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  • Author or Editor: E. A. Sartin x
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in Journal of the American Veterinary Medical Association
in Journal of the American Veterinary Medical Association

SUMMARY

Excess production or long-term administration of glucocorticoids is detrimental to longitudinal growth in people and rats. A portion of this effect is attributed to cortisol inhibition of growth hormone (gh). Glucocorticoid effects are usually studied in subjects under long-term treatment with synthetic, more potent glucocorticoids, and, to the authors' knowledge, have not been examined in domestic animals. We sought to examine the effects of cortisol infusion on gh release in sheep. Cortisol infusion into castrated, male Suffolk sheep (1 to 1.5 years old) caused a significant (P < 0.0001) increase in cortisol concentretion. Basal gh release was not affected over the 4-hour period of infusion. Growth hormone-releasing hormone administration stimulated gh release in both groups (P < 0.001); however, the control group had a greater response to growth hormone-releasing hormone than did the cortisol infused group (P < 0.0001). These results were duplicated in cultured sheep pituitary cells. Cortisol inhibition of gh release may be mediated via enhanced somatostatin release, owing to a direct inhibition of somatotrope function, or a combination of both mechanisms. Because of effects of stress and disease in increasing cortisol concentration, additional study of the mechanisms for cortisol inhibition of gh release in sheep needs to be performed.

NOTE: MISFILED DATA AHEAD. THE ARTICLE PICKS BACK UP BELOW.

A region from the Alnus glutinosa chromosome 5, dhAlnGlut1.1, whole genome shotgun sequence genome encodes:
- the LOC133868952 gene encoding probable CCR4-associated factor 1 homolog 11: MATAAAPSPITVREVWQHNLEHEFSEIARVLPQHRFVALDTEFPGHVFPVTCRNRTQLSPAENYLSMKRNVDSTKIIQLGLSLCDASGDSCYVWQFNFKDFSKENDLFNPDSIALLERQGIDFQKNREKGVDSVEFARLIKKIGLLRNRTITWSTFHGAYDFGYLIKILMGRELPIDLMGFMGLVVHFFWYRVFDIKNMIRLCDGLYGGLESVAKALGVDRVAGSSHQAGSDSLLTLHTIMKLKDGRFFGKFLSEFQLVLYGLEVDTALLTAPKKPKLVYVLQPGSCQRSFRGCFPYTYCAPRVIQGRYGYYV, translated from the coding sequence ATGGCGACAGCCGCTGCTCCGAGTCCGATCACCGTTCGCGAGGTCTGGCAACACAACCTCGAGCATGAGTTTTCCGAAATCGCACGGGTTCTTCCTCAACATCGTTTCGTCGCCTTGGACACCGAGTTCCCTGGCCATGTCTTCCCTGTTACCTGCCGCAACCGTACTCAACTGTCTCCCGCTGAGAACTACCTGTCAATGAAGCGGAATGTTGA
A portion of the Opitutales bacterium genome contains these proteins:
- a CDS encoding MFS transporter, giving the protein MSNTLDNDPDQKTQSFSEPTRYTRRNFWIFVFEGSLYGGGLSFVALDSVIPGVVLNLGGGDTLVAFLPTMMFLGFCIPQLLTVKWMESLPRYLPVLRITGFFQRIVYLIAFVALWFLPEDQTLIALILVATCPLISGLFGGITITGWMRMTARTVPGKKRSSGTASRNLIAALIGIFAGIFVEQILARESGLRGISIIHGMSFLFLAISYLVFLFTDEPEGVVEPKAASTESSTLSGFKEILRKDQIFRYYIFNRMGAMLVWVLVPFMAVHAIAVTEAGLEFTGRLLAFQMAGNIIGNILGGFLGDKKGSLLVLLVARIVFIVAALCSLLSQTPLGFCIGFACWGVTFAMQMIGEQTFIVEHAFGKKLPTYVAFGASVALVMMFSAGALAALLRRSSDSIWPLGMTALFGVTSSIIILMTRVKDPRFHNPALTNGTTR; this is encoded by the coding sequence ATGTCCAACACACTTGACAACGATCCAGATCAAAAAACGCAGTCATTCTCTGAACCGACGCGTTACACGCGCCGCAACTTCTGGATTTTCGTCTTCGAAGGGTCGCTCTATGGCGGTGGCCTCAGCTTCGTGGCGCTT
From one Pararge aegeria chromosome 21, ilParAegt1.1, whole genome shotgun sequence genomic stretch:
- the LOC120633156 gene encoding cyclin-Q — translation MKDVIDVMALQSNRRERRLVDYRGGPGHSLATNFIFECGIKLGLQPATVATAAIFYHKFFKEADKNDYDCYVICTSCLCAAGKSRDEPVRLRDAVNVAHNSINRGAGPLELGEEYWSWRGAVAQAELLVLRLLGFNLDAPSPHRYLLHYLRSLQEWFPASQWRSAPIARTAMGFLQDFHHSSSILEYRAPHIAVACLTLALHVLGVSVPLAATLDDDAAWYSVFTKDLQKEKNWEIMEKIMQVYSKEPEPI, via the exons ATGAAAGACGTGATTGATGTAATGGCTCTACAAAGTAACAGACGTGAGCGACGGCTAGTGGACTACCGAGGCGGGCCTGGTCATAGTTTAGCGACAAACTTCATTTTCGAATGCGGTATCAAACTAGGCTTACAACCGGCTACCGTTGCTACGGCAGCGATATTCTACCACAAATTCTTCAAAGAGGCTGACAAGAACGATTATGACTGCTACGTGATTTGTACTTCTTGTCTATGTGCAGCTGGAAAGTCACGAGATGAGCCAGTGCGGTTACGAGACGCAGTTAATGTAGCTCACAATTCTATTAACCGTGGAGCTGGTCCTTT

Free access
in American Journal of Veterinary Research

Abstract

Objective

To determine whether an estradiol-progesterone (EP) growth implant would have an effect on febrile responses and on the catabolic component of Eimeria bovis infection.

Animals

27 Holstein bull calves.

Procedure

Calves were assigned to treatment groups as: control (n = 5), EP implant (EP, n = 5), E bovis-inoculated (coccidia: C, n = 7), pair fed (n = 4), or EP plus E bovis-inoculated coccidia (EP/C, n = 6) groups. Calves were provided subcutaneous EP implants at 8 weeks of age, and were inoculated with 2 × 105 oocysts of E bovis at 11 weeks of age. Body weight was measured on postinoculation day (PID) 0, 14, and 28. Rectal temperature and food intake were determined and fecal samples were collected daily from PID 15 to 28. Blood samples were collected on PID 24 for analysis of CD2+, CD4+, and CD8+ antigens and plasma insulin-like growth factor I concentration. Blood samples were collected at 15-minute intervals for measurement of pulsatile growth hormone release.

Results

Group-EP/C calves had fever for 2 days versus 5 days for group-C calves (P < 0.05). These calves had diarrhea for fewer days than did their group-C counterparts (P < 0.05). Fibrinogen and glucose values were high in group-C (P < 0.05) but not group-EP/C calves. The latter had positive weight gain from PID 14 to 28, whereas group-C calves had weight loss (P < 0.05). Plasma insulin-like growth factor I concentration was reduced by infection (P < 0.05). EP-treated noninfected calves had increased numbers of CD2+, CD4+, and CD8+ blood mononuclear cells (P < 0.05).

Conclusions

EP has a protective effect in calves infected with E bovis. This may relate to changes in immune function induced by EP.

Clinical Relevance